On October 26 it will be exactly one year since I received my first offer of contract for a book. Something I NEVER thought would happen. Back in 2009, after the birth of my second son, I finally decided to give writing a shot. This obviously is after years upon years of knowing I WANTED to be a writer, but had no clue how to go about it. I met up with two of my favorite authors at a booksigning and they totally inspired me. That night I went home and started to write. I thought it would be a masterpiece. I finished it, sent it to publishers and the rejections piled in. Okay, no biggie. I wrote another book. This one will definitely get me published. Even more rejections piled in. I started another, but life got in the way and I gave up for a while.
A year later, I became antsy again, the characters are always in my head and I needed relief. I wrote Tempting Mr. Parker. I was so in love with this book and thought. This is REALLY it. I sent the first three chapters to a publisher, the next day they asked to read the entire story. I was jumping out of my damn skin. Two weeks later came the big rejection. In essence Cade was a total ass that no one could ever like him and I was headhopping like none other. I had no idea what the hell headhopping even was!!!! Thankfully the editor that rejected me led me in the right direction and suggested a re-write. I contemplated it, decided it was too much work. So I put that story away.
Then I sat down after figuring out what headhopping was (jumping from one POV to another without scene or chapter breaks) I decided okay, let me try something different. I sat down and in two weeks I wrote The Vampire’s Pet. I was very determined, lol. I sent it out and what else, the rejections came piling in. That is, until one day I opened up my inbox, fully expecting to see another rejection. I saw an email from Changeling Press, then like 4 others from them. My eyes scanned it. That was strange, why would they send me more than one notice? I opened it up, and Yippeee. It was an offer of publication. The publisher read The Vampire’s Pet and loved it. I started screaming and ran to call my husband at work! Needless to say, after that I began my edits on TVP and used so much of the knowledge to fix up Tempting Mr. Parker. I loved the story of Cade and Shakara so much, but I thought it was a lost cause, unable to be fixed. I wanted to trash it and was about to do so until my husband convinced me to keep at it. And so I did and sent it off to publishers. Evernight gave me an offer right away and I’m so thankful accepted. Moral. Keep at it, if you’re an aspiring author. Do. Not. Ever. Give. Up.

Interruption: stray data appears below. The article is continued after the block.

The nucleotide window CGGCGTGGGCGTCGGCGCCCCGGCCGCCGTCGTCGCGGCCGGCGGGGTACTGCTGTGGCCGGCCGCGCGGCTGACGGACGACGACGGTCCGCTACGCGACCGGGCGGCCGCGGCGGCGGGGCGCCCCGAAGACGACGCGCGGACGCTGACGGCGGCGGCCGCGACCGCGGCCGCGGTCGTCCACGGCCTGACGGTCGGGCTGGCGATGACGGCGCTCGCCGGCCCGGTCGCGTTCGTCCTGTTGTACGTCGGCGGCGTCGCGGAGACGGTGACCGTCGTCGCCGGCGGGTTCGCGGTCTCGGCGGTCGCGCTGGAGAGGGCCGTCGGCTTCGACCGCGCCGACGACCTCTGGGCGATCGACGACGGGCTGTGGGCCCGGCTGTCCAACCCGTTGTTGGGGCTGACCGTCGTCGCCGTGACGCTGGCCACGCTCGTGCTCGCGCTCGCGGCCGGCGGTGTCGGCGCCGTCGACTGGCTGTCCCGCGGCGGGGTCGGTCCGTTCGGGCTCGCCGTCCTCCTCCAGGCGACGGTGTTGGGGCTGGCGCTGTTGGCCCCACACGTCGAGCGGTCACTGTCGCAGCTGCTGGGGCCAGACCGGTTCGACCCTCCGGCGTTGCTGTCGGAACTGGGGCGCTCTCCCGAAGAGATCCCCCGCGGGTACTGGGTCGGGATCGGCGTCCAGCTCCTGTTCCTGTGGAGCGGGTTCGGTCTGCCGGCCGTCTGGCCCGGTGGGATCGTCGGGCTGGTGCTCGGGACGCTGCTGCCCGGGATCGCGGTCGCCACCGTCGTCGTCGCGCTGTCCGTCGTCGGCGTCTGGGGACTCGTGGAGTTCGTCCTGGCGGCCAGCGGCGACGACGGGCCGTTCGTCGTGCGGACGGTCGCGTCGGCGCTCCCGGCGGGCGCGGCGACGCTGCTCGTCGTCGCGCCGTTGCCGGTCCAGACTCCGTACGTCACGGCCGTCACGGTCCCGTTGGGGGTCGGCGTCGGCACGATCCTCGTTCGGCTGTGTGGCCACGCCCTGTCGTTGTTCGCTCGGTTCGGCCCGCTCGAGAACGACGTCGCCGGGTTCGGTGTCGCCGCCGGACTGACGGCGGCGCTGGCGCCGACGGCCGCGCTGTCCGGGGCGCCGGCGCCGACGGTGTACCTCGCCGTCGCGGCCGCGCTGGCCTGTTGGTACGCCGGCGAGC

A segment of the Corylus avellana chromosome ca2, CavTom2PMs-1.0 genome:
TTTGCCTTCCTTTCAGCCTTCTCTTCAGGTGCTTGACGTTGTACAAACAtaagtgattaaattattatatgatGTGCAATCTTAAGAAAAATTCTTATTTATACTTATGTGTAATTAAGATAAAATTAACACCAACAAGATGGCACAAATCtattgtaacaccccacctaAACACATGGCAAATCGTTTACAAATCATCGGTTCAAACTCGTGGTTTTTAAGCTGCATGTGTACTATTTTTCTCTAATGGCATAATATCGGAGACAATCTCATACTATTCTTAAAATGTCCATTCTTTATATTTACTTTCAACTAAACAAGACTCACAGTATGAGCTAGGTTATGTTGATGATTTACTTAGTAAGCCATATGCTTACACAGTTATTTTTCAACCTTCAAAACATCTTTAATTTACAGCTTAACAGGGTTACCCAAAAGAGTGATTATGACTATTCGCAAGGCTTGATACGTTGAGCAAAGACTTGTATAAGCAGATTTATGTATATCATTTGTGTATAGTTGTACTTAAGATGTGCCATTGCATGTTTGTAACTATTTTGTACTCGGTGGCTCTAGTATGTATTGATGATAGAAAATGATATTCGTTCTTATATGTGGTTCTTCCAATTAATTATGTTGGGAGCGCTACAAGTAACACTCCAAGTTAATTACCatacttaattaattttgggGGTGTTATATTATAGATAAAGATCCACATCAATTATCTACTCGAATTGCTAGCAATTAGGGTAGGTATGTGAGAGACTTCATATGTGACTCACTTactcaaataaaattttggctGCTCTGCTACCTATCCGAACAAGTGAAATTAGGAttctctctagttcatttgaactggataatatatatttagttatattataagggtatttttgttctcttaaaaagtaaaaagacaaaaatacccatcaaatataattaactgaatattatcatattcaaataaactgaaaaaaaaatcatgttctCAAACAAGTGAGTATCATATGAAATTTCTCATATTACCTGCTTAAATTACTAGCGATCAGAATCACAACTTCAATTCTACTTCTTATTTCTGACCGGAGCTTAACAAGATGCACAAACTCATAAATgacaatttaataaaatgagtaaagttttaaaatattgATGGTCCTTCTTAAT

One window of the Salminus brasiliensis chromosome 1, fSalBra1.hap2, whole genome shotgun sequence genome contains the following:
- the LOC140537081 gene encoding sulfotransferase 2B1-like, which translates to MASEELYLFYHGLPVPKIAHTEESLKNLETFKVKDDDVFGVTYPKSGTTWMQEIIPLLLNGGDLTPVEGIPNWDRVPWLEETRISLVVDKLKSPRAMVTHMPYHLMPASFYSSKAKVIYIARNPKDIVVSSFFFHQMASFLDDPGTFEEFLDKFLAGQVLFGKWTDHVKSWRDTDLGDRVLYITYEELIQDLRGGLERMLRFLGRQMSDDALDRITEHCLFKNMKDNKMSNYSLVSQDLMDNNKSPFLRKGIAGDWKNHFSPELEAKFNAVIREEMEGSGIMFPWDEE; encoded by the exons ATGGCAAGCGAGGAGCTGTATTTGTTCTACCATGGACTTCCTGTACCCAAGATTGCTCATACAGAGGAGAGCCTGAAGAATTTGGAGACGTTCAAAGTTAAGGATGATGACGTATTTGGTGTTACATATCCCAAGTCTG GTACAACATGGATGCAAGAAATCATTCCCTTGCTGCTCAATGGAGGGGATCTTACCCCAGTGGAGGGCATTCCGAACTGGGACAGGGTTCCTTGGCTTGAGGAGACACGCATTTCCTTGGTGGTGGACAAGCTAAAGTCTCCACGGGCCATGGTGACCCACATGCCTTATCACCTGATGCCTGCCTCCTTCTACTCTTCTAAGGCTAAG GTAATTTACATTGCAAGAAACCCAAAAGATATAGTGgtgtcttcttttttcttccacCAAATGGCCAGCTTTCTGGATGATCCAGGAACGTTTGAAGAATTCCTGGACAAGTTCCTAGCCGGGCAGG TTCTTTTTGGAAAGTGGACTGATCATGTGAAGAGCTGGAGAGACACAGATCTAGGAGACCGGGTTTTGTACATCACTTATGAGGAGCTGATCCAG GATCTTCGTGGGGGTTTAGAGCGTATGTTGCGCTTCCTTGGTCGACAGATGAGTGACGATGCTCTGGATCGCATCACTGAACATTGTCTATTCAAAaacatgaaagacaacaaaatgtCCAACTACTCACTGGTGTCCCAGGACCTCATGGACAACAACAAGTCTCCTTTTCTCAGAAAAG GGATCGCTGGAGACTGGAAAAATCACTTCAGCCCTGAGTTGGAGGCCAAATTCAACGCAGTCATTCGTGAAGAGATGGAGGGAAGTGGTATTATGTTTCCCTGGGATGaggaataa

And now I’ll share some things I’ve learned since my first book became published:
1. My writing inspires passionate hate filled reviews from some people on Amazon and Goodreads and others WILL take their grievances against you over there by writing bad reviews. (Hahaha. Comes with the territory…keep it moving.)
2. I am continually astounded, humbled and thoroughly delighted with my readers. When I started this journey, I truly had NO IDEA so many people would like my stories and my style of writing.
3. Writing becomes an obsession. I enjoyed writing before I became published, but now it’s almost like a drug. I have to write, if I don’t I feel antsy, lazy and on the verge of going insane because of the multiple stories going on inside my head simultaneously. (And on that note, I’m not crazy.)
4. Writers are so damn supportive of each other…for the most part. I’ve made a small circle of author friends who’s opinions have been invaluable and have gotten me through some rough points. You all know you are.
5.Writing books is not the gateway to making lots of money. Very few authors make enough to live on and have writing as a full time career. (My ultimate goal)
6. Promoting a book takes up WAY too much time.
7. Because one book sells well, does not mean that another will. Because readers liked one book, does not mean they will love the next. Writing and thinking your name will pull it off, is such a sign of disrespect to readers. Even if the muse is acting like a bitch, at least put some effort into it. Readers aren’t dumb.
8. E-piracy sucks and prevents many authors from being able to write because they get no return on their work. Yes, we love writing, but we like to eat too.
I deleted things I learned 9 and 10, because like I stated before Karma will show up sooner or later.
What a year (or almost year right?)